Every Wednesday, Robert Lee Brewer shares a prompt and an example poem to get things started on the Poetic Asides blog. This week, write a deep thoughts poem.

Writing a Debut Novel as a Woman of a Certain Age

Writing a Debut Novel as a Woman of a Certain Age

Debut novelist Barbara Graham discusses the experience of publishing her debut novel in her 70s and how life experience made her story more powerful.

In a Dream

In a Dream

Every writer needs a little inspiration once in a while. For today's prompt, set your story inside a dream.

Writer's Digest Best General Resources Websites for Writers 2022

Writer's Digest Best General Resources Websites for Writers 2022

Here are the top general resource websites as identified in the 24th Annual 101 Best Websites from the May/June 2022 issue of Writer's Digest.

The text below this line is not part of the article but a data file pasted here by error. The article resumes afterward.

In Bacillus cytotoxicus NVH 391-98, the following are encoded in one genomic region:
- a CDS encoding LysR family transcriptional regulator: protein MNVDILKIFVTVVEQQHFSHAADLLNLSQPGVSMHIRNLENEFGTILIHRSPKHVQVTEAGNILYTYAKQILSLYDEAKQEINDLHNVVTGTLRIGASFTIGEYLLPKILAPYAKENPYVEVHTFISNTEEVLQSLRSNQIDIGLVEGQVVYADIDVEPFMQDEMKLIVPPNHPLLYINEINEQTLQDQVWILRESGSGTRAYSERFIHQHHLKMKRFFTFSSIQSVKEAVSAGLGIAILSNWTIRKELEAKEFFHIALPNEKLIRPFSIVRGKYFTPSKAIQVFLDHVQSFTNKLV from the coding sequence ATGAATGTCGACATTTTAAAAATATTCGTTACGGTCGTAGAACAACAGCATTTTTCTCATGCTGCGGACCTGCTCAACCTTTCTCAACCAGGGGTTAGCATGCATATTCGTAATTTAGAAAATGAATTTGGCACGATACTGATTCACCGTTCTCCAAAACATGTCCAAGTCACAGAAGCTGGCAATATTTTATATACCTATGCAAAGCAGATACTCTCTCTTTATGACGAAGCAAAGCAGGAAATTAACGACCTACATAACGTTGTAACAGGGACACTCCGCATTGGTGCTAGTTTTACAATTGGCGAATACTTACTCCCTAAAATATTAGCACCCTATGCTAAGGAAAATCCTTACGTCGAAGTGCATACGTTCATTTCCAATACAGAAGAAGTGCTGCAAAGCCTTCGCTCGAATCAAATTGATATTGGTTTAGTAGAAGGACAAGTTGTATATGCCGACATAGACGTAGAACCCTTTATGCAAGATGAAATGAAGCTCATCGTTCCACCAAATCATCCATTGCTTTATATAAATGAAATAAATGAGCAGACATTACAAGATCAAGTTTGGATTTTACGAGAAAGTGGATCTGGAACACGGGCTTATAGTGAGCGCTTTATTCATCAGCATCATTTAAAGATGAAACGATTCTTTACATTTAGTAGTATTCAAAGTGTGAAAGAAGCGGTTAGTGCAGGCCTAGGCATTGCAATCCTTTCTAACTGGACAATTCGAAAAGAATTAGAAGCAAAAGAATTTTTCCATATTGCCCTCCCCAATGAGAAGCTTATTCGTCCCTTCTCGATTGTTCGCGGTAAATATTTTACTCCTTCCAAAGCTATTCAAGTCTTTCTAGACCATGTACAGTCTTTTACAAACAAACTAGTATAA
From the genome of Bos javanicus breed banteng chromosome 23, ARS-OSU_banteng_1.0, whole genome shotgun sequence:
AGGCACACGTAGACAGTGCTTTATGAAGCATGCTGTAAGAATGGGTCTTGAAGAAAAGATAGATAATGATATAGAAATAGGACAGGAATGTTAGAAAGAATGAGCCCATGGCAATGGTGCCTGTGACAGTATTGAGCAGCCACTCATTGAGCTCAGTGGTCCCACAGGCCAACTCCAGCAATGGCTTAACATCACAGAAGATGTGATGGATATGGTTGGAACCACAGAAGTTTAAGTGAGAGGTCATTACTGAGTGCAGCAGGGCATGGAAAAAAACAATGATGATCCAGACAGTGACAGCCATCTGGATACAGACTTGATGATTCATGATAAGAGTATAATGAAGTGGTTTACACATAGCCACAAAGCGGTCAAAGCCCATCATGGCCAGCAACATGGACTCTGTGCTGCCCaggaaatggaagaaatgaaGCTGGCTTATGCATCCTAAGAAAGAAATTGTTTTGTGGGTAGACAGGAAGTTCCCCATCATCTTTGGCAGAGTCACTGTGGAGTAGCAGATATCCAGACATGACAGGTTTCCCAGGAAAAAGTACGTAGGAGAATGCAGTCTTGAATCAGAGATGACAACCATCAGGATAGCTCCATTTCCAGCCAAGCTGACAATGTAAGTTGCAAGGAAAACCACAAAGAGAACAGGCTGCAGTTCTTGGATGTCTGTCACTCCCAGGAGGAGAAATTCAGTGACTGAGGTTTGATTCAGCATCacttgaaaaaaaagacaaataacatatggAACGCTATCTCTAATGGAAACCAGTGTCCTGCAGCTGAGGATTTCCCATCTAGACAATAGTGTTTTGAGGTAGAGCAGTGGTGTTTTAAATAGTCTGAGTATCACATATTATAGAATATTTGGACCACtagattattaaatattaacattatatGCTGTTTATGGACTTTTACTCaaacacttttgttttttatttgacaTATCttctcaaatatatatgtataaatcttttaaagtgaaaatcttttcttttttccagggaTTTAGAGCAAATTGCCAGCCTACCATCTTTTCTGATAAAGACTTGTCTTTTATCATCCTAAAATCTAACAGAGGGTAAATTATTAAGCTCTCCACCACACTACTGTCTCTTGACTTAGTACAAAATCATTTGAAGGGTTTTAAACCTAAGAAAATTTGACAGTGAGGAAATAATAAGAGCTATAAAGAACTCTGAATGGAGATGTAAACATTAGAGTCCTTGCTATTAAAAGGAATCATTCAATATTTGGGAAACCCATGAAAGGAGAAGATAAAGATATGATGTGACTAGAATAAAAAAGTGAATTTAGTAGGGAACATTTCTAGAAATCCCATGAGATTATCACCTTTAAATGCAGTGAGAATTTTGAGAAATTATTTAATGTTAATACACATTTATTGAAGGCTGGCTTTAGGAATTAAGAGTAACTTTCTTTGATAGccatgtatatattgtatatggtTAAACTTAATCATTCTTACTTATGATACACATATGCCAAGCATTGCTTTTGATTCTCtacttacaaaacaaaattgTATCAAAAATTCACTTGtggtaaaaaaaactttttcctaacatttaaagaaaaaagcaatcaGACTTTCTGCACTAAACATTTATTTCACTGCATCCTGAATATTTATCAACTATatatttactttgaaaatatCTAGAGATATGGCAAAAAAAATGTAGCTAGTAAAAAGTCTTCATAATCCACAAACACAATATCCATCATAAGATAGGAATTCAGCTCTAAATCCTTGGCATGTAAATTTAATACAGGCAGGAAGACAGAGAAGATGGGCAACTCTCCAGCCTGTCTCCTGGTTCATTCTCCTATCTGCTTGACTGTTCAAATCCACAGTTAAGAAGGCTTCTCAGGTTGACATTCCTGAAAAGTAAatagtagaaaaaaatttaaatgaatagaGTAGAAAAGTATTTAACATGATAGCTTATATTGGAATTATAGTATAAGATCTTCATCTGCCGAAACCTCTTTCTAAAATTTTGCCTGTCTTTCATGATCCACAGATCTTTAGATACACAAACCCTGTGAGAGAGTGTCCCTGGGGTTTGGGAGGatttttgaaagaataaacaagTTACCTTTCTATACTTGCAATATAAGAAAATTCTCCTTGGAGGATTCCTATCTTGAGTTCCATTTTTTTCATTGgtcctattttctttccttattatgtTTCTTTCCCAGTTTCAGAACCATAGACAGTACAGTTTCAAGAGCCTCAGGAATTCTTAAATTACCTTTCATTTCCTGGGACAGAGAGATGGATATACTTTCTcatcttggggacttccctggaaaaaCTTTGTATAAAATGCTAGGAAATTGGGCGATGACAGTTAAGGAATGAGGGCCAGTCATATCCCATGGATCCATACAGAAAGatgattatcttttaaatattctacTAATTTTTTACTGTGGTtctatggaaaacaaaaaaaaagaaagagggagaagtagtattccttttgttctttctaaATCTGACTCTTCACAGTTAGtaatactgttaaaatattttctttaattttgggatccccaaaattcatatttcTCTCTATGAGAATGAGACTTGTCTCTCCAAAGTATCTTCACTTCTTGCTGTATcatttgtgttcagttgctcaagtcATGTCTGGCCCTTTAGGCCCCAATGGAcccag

From Our Readers

What Book Ended in a Way That You Didn’t Expect but Was Perfect Anyway?: From Our Readers (Comment for a Chance at Publication)

This post announces our latest From Our Readers question: What book ended in a way that you didn’t expect but was perfect anyway? Comment for a chance at publication in a future issue of Writer's Digest.

From Script

A Deep Emotional Drive To Tell Stories (From Script)

In this week’s round up brought to us by Script magazine, read interviews with filmmakers Wendey Stanzler and Maria Judice. Plus a one-on-one interview with Austin Film Festival’s executive director Barbara Morgan.

Paul Tremblay: On Starting With the Summary

Paul Tremblay: On Starting With the Summary

Award-winning author Paul Tremblay discusses how a school-wide assembly inspired his new horror novel, The Pallbearers Club.

writer's digest wd presents

WD Presents: An Interview with Steven Rowley and Jessica Strawser, 5 WDU Courses, and More!

This week, we're excited to announce our interview with Steven Rowley and Jessica Strawser, 5 WDU courses, and more!